We’re ask­ing a New Gen­er­a­tion for pas­sion­ate Con­ser­va­tive so­lu­tions

Why we are launch­ing a ma­jor project to show­case the tal­ent, en­ergy and the ideas of the cen­tre-Right

The Sunday Telegraph - - Sunday Comment - MAU­RICE SAATCHI & GRA­HAM BRADY

Pol­i­tics is a bat­tle of ideas. And at the mo­ment, the wrong ideas are win­ning. The Bri­tish peo­ple think that busi­ness can’t be trusted. That the free mar­ket isn’t work­ing. That the rich get richer, and the rest get screwed. That is why, rather than be­ing ter­ri­fied at the prospect of a hard-Left gov­ern­ment, many of them ac­tively wel­come it – to the point where at the last elec­tion, Jeremy Cor­byn was only 2,227 votes from power.

For Con­ser­va­tives, it can be tempt­ing to blame this sit­u­a­tion on a par­tic­u­lar politi­cian, or a par­tic­u­lar man­i­festo. But that would be wrong.

Ever since the fi­nan­cial cri­sis, anger and frus­tra­tion have been on the rise. Vot­ers who have never known a pre-Thatcher gov­ern­ment, or even a pre-Blair one, are con­clud­ing that they will never have it as good as their par­ents – just higher debt, stag­nant wages and pre­cious lit­tle chance of get­ting on to the prop­erty lad­der.

Those younger vot­ers, who do not re­mem­ber life in the 1970s, will not be swayed by our point­ing out how bad things were back then, or list­ing all the many ways in which Con­ser­va­tive ideas have made Bri­tain a far bet­ter place over those years, un­der a suc­ces­sion of prime min­is­ters.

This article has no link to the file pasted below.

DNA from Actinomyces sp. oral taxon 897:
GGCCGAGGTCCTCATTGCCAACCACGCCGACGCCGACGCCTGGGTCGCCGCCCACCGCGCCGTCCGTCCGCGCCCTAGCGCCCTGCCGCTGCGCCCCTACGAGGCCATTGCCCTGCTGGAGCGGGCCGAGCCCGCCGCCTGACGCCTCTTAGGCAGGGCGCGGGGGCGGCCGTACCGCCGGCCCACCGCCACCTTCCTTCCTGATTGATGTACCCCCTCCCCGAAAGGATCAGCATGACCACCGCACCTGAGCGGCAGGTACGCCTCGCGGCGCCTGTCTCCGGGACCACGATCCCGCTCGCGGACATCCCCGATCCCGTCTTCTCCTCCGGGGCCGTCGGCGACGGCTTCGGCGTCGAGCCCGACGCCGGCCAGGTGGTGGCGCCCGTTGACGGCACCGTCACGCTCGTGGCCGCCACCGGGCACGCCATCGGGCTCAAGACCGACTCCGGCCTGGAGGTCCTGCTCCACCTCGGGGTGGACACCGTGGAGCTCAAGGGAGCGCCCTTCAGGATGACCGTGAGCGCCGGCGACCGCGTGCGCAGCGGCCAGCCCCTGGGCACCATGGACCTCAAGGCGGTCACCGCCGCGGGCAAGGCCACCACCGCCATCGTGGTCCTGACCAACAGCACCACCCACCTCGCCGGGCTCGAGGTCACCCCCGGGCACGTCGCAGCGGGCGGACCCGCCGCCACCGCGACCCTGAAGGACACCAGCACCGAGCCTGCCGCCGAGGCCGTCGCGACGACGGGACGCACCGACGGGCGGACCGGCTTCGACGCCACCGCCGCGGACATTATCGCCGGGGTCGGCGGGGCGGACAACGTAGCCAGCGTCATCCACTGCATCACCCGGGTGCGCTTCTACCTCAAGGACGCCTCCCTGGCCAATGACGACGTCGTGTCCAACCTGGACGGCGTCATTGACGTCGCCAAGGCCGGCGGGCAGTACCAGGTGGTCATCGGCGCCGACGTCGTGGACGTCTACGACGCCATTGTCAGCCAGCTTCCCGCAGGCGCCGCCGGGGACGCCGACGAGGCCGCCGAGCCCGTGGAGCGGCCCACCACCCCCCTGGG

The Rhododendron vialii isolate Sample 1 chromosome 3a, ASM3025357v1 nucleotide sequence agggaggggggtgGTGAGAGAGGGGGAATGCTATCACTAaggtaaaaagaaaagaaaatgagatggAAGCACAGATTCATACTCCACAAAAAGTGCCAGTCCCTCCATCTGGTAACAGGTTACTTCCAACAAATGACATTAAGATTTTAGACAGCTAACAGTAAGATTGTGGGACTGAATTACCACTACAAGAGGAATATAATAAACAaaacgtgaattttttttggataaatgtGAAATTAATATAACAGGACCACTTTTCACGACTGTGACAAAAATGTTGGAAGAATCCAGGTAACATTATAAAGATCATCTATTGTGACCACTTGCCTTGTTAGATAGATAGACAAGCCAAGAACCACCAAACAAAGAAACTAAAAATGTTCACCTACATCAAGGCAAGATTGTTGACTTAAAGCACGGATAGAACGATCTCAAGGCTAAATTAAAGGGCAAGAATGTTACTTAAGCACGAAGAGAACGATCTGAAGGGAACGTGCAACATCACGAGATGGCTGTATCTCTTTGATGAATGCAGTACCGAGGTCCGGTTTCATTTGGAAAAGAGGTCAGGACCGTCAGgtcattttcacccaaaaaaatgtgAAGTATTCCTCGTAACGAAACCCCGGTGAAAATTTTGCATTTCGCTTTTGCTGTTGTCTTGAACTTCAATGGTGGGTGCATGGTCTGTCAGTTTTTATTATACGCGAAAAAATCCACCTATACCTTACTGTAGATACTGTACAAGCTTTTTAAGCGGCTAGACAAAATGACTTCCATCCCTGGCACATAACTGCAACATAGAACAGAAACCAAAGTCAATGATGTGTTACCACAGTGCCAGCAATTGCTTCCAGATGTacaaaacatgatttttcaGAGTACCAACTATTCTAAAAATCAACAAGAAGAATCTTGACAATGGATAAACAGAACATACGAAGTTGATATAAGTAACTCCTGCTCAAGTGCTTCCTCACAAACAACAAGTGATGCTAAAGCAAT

They want to be in­spired – to be told how their prob­lems will be fixed, even if at the back of their minds they know that Jeremy Cor­byn is far from a mes­siah.

On en­ter­ing Down­ing Street, the Prime Min­is­ter spoke bril­liantly about the need to build a coun­try that works for ev­ery­one – to com­bat in­equal­ity, in­jus­tice and un­fair­ness. It was an in­spir­ing vi­sion that any Con­ser­va­tive would be proud to en­dorse.

Yet many on the Left in­sist, in­creas­ingly loudly, that the free mar­ket, and cap­i­tal­ism, work only for the rich. That Labour are the good­ies and the Tories the bad­dies. That the en­ergy and ideas are now on the Left, while the Right are the de­fend­ers of a dis­cred­ited sta­tus quo, a party of book-keep­ing rather than in­spi­ra­tion.

This phe­nom­e­non is not just present in Bri­tain. This po­lit­i­cal cul­ture war is rag­ing across the West. So how do we fight back?

The an­swer is that we’ve done it be­fore. In 1974, Mar­garet Thatcher and Keith Joseph founded the Cen­tre for Pol­icy Stud­ies to ac­com­plish, as she put it, “the re­vival of the phi­los­o­phy and prin­ci­ples of a free so­ci­ety”. The task was not just to prop­a­gate the right poli­cies – which it did – but to se­cure their ac­cep­tance. To make the case for a state that would be the ser­vant of the peo­ple rather than its mas­ter.

To­day, many things have changed. Rather than un­tram­melled union power or un­ac­count­able na­tion­alised in­dus­tries, the great eco­nomic chal­lenges are to do with au­to­ma­tion and glob­al­i­sa­tion. In some ar­eas, crony cap­i­tal­ism has be­come as much of a prob­lem as big gov­ern­ment. It is deeply ironic that the most press­ing is­sue fac­ing the younger gen­er­a­tion, the hous­ing cri­sis, is of­ten de­scribed as a case of mar­ket fail­ure, when in fact the hous­ing and plan­ning sys­tem has never al­lowed a well-func­tion­ing mar­ket to op­er­ate in the first place.